The marriage of Islamic fundamentalism and European anti-Semitism.
Jan 17, 2011, Vol. 16, No. 17 • By REUEL MARC GERECHT
Nazi Propaganda for the Arab World
Police raid at the Munich mosque, 2005
Johannes Simon / AFP / Getty Images / Newscom
A Mosque in Munich
Nazis, the CIA, and the Rise of the Muslim Brotherhood in the West
Although many Americans and Europeans would like to believe that contemporary Islamic fundamentalism is an exclusive subsidiary of the Koran, the sharia, and other things tribal and Islamic, the truth is more Western. Jeffrey Herf’s Nazi Propaganda for the Arab World and Ian Johnson’s A Mosque in Munich are two indispensable books for helping laymen and scholars to understand better how we got to a world where Islamic fundamentalism, a wickedly anti-Semitic movement, is the dominant intellectual force in the Middle East and among devout Muslim elites in the West. They are well-written books—in the case of Johnson’s, sublimely so—that distill detailed histories into compelling narratives.
Professor Herf, an authority on the Third Reich at the University of Maryland, has written the first book-length investigation in English about the influence of Nazi propaganda on the Arabs. Academic literature is rich in looking at the impact of socialism and communism on Muslims; it has been less expansive in examining how the right-wing side of the Western brain left an imprint on Arab nationalism and Islamic fundamentalism.
In part, this is understandable. German National Socialists had a short run. Nazi shortwave Arabic broadcasts started in October 1939 and ended in the winter of 1945. (Fascist Italy broadcast Arabic programs from 1934 to 1943.) But as Herf points out, the Germans tried hard with around-the-clock radio broadcasts that were designed to overcome the Middle East’s high illiteracy rates. As is well known, Hajj Amin al-Husseini, the Mufti of Jerusalem, who ended up in Berlin during the war, enthusiastically embraced the Nazis’ genocidal cause against the Jews and became one of the primary players in German propaganda and in organizing Muslim SS units for use in Eastern Europe. Husseini became the spear point of Arab Muslim resistance to Jewish settlement in Britain’s Palestine Mandate, the founding father of Palestinian nationalism. Opposition to Jews in Palestine, and later to Israel, became an essential ingredient in the pan-Arab identity and, more important, in modern Islamic fundamentalism. Hassan al-Banna, the founder of the Muslim Brotherhood, the mother ship of Sunni fundamentalism, loved Husseini.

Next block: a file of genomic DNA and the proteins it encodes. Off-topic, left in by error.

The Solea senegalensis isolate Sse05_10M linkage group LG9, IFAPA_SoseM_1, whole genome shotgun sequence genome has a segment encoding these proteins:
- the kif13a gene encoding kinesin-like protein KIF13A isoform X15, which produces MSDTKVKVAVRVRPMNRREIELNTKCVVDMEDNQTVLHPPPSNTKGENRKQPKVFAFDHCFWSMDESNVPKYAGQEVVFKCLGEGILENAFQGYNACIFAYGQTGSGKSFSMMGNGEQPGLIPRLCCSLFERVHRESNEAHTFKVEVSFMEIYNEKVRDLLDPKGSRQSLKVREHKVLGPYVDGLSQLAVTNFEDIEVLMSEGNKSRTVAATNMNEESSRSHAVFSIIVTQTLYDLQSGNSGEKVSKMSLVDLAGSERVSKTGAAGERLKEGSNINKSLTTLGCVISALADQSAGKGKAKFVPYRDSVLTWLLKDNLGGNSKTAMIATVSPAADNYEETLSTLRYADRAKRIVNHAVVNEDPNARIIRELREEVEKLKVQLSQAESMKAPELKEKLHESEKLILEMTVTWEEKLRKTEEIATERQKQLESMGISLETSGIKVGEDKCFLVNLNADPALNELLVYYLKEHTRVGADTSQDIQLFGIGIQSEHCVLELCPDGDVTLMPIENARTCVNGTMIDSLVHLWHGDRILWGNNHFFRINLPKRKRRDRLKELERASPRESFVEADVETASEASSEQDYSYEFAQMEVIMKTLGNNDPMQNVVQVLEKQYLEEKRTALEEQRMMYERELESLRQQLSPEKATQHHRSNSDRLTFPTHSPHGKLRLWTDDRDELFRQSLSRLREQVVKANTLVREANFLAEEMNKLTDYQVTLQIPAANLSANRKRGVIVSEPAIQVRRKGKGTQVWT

Herf excels at showing how the Nazi propaganda masters, utilizing German scholars of Islamic history, chose a strategy underscoring traditional Islamic anti-Jewish attitudes and texts in an effort to create a more lethal modern anti-Semitism. Centuries-old religious antagonism morphed, courtesy of the Germans, into racial hatred. Herf juxtaposes the views of famous Arabs and Muslim fundamentalists with those propagated tirelessly by the Nazi Arabic broadcasters, and the effect is to produce disturbing questions. Consider the comments of the Saudi King Abdul Aziz al-Saud in 1944, given at a dinner party where Nils Lind, an attaché of the American Legation in Jidda, is one of the honored guests:
The king’s sentiments are similar to those of Osama bin Laden, the Ayatollah Khomeini, his successor Ali Khamenei, Hassan Nasrallah, the leader of the Lebanese Hezbollah and one of the most admired men today in the Arab world, and the Egyptian Sayyid Qutb (1906-1966), perhaps the most influential Arab Sunni militant of the 20th century, whose well-read books are everywhere in Muslim bookstores and mosques in Europe. Parroting classical European anti-Semitic themes, Qutb declared that behind “the doctrine of atheistic materialism was a Jew [Karl Marx]; behind the doctrine of animalistic sexuality was a Jew [Sigmund Freud]; and behind the destruction of the family and the shattering of sacred relationships in society . . . was a Jew [Emile Durkheim].”
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